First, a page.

For example, one group may be looking to break into the Top 50 or improve their position. Another group may want to understand how to improve their speed of service and another might want simple solutions on how to improve their cocktail programme. The goal is the same: improvement.
We need to understand what inspires them and how we can become that “change agent” because essentially that’s what we do; we are here to change what you do and how you work for the better.
We use different tactics of course, but that’s our goal – to help you improve as a professional and help your business to improve as well. When we do that together, we all win. That’s the difference between creating advocates for our brands and just training bartenders.
How does understanding the next generation affect your strategy?
We need to understand: What do you want? What do you want to achieve as a professional? We’re talking about professionals for whom this is not just a job. As a professional, what do you want to achieve? And how can we help you achieve it? What skills do you need to learn? Who do you want to meet? Who inspires you? What have you seen that’s amazing and how can I help you get there? That’s how you create an advocate for your brand.
My strategy is always the same, but my implementation is tailored to what it is that you want to achieve.
In a way, it’s kind of like looking for the next you?
And I suppose it’s a way of giving back as well?
It’s all about that. We believe the strategies that I’ve put in place and the research that I’ve done; this industry – and community – is built on nurturing relationships and pushing people forward. People want their (home)towns to do well.
Let’s say, a couple of independent bars say that they want Singapore to be known for its independent bar scene. So when the big hitters from Europe, come into town to do guest shifts, we will want them to go work with the independents – to show them what they are doing in the streets.
So these are all these little nuances in the on-premise that you have to understand if you want to have a successful advocacy program.
How can Brown Forman contribute to the scene here?
In short, what can we do that is not already being done by other people? We have to ask the right questions so we can understand how we can inspire this next generation as partners. How can we make them advocates of our brand, so it’s not blind loyalty? We want them to say, look, this is a fantastic bourbon for us. We love others as well but you know the staff at Woodford Reserve are just such good people and they support us in everything that we want to achieve.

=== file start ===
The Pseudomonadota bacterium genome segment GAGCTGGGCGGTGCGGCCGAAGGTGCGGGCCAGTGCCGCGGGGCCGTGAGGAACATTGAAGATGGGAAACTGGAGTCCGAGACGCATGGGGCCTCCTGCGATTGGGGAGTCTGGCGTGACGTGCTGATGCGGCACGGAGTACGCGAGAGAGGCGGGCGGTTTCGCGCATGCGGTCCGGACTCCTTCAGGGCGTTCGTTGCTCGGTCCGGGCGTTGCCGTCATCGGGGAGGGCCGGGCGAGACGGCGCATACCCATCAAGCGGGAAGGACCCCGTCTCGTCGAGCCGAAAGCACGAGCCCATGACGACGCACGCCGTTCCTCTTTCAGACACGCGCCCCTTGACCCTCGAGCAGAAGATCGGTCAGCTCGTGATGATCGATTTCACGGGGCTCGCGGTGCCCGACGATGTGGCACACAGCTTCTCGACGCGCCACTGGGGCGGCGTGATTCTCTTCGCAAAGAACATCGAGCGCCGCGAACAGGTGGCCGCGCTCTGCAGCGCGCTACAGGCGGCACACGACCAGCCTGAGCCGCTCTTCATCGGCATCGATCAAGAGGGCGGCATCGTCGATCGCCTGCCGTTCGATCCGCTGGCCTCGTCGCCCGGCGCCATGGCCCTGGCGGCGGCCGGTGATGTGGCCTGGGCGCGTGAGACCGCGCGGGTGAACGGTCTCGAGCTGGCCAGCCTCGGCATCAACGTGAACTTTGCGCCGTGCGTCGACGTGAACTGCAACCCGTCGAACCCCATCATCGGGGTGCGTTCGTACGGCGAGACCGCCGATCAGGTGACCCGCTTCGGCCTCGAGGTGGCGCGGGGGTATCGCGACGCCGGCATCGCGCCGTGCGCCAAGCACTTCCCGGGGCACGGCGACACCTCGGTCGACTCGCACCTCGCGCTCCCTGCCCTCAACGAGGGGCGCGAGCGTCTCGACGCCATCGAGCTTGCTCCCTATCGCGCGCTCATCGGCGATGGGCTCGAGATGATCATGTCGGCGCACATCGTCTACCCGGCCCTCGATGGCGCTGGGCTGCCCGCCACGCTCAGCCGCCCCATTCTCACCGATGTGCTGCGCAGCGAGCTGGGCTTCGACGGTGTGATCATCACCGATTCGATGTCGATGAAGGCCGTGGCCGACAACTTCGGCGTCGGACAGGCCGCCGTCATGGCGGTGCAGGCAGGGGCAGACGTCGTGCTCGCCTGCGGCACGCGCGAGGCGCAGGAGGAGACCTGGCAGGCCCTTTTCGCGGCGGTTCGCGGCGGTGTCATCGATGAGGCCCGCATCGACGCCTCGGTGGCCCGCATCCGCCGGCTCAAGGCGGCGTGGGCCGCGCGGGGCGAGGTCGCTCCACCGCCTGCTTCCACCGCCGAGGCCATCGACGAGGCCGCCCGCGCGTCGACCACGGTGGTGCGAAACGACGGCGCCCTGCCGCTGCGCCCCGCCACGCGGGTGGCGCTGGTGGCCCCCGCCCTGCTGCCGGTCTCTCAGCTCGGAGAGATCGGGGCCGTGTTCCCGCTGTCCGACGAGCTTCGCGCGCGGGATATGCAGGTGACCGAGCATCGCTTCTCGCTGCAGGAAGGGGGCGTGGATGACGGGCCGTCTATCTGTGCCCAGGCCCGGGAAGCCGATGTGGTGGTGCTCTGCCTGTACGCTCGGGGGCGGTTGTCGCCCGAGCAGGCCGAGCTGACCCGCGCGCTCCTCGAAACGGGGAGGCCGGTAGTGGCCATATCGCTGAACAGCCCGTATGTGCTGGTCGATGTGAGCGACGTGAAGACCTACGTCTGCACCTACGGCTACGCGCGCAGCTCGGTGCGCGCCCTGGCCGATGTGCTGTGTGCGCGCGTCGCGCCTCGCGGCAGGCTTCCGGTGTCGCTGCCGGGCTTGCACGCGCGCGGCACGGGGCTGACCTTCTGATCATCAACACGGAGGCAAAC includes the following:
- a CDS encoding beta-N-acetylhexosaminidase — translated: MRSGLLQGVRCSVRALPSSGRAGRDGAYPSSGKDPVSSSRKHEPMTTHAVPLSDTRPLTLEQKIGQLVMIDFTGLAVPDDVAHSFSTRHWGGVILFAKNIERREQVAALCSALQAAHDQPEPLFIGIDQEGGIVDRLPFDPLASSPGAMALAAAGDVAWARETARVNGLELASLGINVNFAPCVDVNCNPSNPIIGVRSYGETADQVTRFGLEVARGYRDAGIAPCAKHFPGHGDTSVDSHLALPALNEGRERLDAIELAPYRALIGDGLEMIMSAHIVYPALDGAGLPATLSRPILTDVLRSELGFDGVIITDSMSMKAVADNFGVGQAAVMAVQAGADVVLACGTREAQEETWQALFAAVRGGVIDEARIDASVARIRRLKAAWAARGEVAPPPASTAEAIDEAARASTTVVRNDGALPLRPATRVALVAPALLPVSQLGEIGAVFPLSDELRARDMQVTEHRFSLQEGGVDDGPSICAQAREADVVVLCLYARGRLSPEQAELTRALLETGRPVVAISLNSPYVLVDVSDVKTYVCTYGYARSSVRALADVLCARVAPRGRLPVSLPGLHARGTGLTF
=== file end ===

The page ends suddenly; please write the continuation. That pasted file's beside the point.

That’s our goal here; we want to inspire people.
Is Brown-Forman focusing on bourbons for Singapore?
In terms of international spirits in Singapore, I think I’m right in saying that 65% of it is whisky. I think another 30% is cognac – could be Asia as a whole actually – and like 5% is gin. So, for us, whisky is a huge focus.
How we are going to differentiate ourselves and show a meaningful difference versus our competitors is to support the community in what they need, in our way: connecting them with people, inspiring them and creating advocates for our brand.
We actually did a piece of research a few years ago in Europe and one of the things that we heard back is it says Woodford is clearly a brand that cares about bartenders. I love that – and to be honest, that was what we were doing back in the day. That was before we were strategising around advocacy.
Circling back to the beginning – so what convinced you to say yes to Woodford?
What’s interesting is that before then, I was never really a huge whiskey fan. The team at Woodford Reserve did this trip called ‘Celebrity Bartenders’ and then I saw the distillery and it’s beautiful. When we got back, the brand manager invited everyone from the UK to go to a bar for dinner. He was asking us questions, but no one was really listening. I thought: this guy has spent a lot of time on us. He’s helped me with my career and put me in a certain place. The least I can do is just help him, right?
18 months later, he said to me, we want to grow Woodford Reserve on-premise. We want someone to help us do that and we’d love that person to be you. We would like you to help give the experience that I’ve had to other people.
There was no way I was going to turn it down. How could I say no?